After 4.5 years of designing aerofoils, carrying out CFD simulations and discussing exhaust arrangements, a steam engine model might seem off-topic. To reassure the aerospace enthusiasts among us, we are not changing our course! We have to admit that it was quite fun, so we won't rule out future projects with a difference, but this was all done to celebrate a truly great engineer of our city and university.
2019 marks 200 years from James Watt's death and bicentenary celebrations have been in the making for a while now. Born in Greenock in 1736, James Watt was one of Scotland's most famous inventors and, undeniably, one that played vital role in the dawn of the Industrial Revolution. Watt was working as an instrument maker at the University of Glasgow when he had the opportunity to investigate the Newcomen engine. His ideas and inventions resulted in a dramatic increase of the engine's efficiency, making it much more commercially attractive. Matthew Boulton offered the financial and entrepreneurial support that Watt needed to eventually install it in mines and mills across the county and beyond.
The University of Glasgow has planned multiple events to celebrate the legacy of James Watt and the idea of a working 3D-printed engine model was put on the table. We were honoured to be the first student organisation to be approached by Prof. Colin McInnes with this opportunity in December 2018, as the organisers recognised that thanks to our experience building jet engine models, we would be most capable of delivering this in time for a public exhibition which is now open.
They were not wrong and we are very glad to have jumped at the opportunity! Despite being quite different from what we usually do, it was simpler and the historic aspect of the design and working principle was an attractive point for us.
The room for original design was always going to be very limited with a project like this, but that was fine with us. We wanted to focus on the building stage, the model's actuation and the delivery of an interactive exhibit, which kept us busy enough for just over 5 months.
The design builds upon the earlier adaptation of Oliver Smith’s drawing for a model-sized beam engine by John Fall. John's fantastic work was an excellent starting point for us, that was followed by scaling adjustments, certain geometrical simplifications and a lot of time spent splitting and re-assembling parts for ease of 3D printing and assembly. A new, simple but modern base was designed to house the electronics and the components that move partially beneath the baseplate. The result is the largest additively manufactured working model of this design which features over 150 3D-printed parts.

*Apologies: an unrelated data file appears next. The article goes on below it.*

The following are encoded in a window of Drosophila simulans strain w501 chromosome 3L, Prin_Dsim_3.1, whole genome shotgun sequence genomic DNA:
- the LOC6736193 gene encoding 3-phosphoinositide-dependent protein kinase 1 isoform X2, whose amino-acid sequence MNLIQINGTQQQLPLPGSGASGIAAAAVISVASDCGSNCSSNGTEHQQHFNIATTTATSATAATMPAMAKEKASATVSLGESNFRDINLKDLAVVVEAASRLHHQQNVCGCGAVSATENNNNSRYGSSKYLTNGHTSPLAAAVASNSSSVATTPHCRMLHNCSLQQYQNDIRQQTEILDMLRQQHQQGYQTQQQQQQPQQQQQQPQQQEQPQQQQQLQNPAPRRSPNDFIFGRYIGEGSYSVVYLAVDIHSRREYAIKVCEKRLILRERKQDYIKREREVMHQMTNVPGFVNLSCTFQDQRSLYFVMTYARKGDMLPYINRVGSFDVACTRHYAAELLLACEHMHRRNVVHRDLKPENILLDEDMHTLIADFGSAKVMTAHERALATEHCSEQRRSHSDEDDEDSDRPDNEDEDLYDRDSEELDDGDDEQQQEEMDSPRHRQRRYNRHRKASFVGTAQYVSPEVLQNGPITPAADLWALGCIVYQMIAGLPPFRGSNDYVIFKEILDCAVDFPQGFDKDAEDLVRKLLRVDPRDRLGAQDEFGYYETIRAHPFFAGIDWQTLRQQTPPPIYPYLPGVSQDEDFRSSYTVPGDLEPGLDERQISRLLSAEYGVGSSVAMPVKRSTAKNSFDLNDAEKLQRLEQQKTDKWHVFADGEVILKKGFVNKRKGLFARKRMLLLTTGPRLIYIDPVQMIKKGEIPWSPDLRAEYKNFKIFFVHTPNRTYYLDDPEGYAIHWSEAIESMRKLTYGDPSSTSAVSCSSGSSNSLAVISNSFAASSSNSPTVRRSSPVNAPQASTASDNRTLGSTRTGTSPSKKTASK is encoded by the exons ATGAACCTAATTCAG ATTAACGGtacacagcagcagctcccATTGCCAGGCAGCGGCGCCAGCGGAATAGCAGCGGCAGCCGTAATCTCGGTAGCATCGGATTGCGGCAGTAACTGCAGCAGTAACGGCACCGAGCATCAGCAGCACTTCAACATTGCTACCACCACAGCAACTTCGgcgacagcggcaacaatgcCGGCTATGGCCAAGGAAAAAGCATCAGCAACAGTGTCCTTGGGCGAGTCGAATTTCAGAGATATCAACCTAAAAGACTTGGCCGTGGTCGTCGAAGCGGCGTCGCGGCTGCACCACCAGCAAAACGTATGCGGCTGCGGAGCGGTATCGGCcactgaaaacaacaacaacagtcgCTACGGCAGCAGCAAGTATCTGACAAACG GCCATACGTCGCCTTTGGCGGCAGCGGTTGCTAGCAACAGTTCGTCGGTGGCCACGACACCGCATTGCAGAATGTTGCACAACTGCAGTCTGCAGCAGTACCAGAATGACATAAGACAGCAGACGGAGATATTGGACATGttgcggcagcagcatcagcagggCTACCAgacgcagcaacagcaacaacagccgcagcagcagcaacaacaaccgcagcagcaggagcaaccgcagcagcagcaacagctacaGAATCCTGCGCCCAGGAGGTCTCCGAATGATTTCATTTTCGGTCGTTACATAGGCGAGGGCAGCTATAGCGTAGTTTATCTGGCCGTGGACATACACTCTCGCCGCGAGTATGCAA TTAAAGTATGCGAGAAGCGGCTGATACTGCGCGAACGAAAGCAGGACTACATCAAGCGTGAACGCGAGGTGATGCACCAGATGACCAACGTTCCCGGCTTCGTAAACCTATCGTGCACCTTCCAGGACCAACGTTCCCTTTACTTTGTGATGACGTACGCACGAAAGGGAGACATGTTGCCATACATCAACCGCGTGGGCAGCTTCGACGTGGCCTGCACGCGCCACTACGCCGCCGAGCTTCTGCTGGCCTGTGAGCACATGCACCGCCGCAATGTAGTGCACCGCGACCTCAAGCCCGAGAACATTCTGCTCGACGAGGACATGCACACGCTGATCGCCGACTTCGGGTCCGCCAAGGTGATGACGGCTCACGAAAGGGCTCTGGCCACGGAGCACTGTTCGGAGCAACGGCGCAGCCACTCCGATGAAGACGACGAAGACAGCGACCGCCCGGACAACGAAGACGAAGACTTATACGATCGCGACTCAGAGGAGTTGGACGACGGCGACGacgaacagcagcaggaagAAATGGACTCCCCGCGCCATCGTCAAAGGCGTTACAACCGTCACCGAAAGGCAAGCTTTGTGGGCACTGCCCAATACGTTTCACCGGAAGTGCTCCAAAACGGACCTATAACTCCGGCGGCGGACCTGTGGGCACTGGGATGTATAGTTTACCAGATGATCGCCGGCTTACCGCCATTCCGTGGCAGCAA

Our intention was to use a linear actuator to drive the model as close to the original piston action as possible. However, upon testing that, the specific actuator we had proved unable to deliver the motion wave that was needed for smooth operation (faster stroke in the centre and better acceleration/deceleration at the minimum and maximum positions). Instead, a third spur gear is housed in the base and is used to drive the model in order to demonstrate how the mechanical parts of the engine interacted, without the use of steam. This iconic engine of the industrial revolution has been recreated using one of the fastest developing technologies of the 21st century. The entire build process spanned over 5 months, clocking in 845 hours of 3D printing and using up just over 2.2km of filament.
(Left to right) Alan Hewett (Aerofoils Team Advisor), Chris Triantafyllou (President & Co-Founder), Prof. Colin McInner (James Watt Chair, Professor of Engineering Science) & Hamzah Mushtaq (VP for Engineering)
The model is now at its home for the next 5 months; the James Watt exhibition at the University of Glasgow Library! We would like to invite anyone who is around Glasgow and would like to see the model running to visit the exhibition which is located on the ground floor and can be accessed free of charge. The exhibition opened its doors on the 6th of June and has also been part of this year's Glasgow Science Festival events.
You can read the university's news story about the project here, along with a short video. You can also find more information on James Watt events around Glasgow and the rest of the UK here. Finally, we would like to thank Colin McInnes from the School of Engineering, Ross Barker from University Media, Siobhan Convery from the University Library, Chris MacLure from the Hunterian and the rest of the Bicentenary committee for all their help. We'd also like to thank all the media outlets that wrote about this project and we hope this will encourage more people, and younger ones, in particular, to visit the exhibition and find out more! A permanent project page will soon be available on our website with more information.
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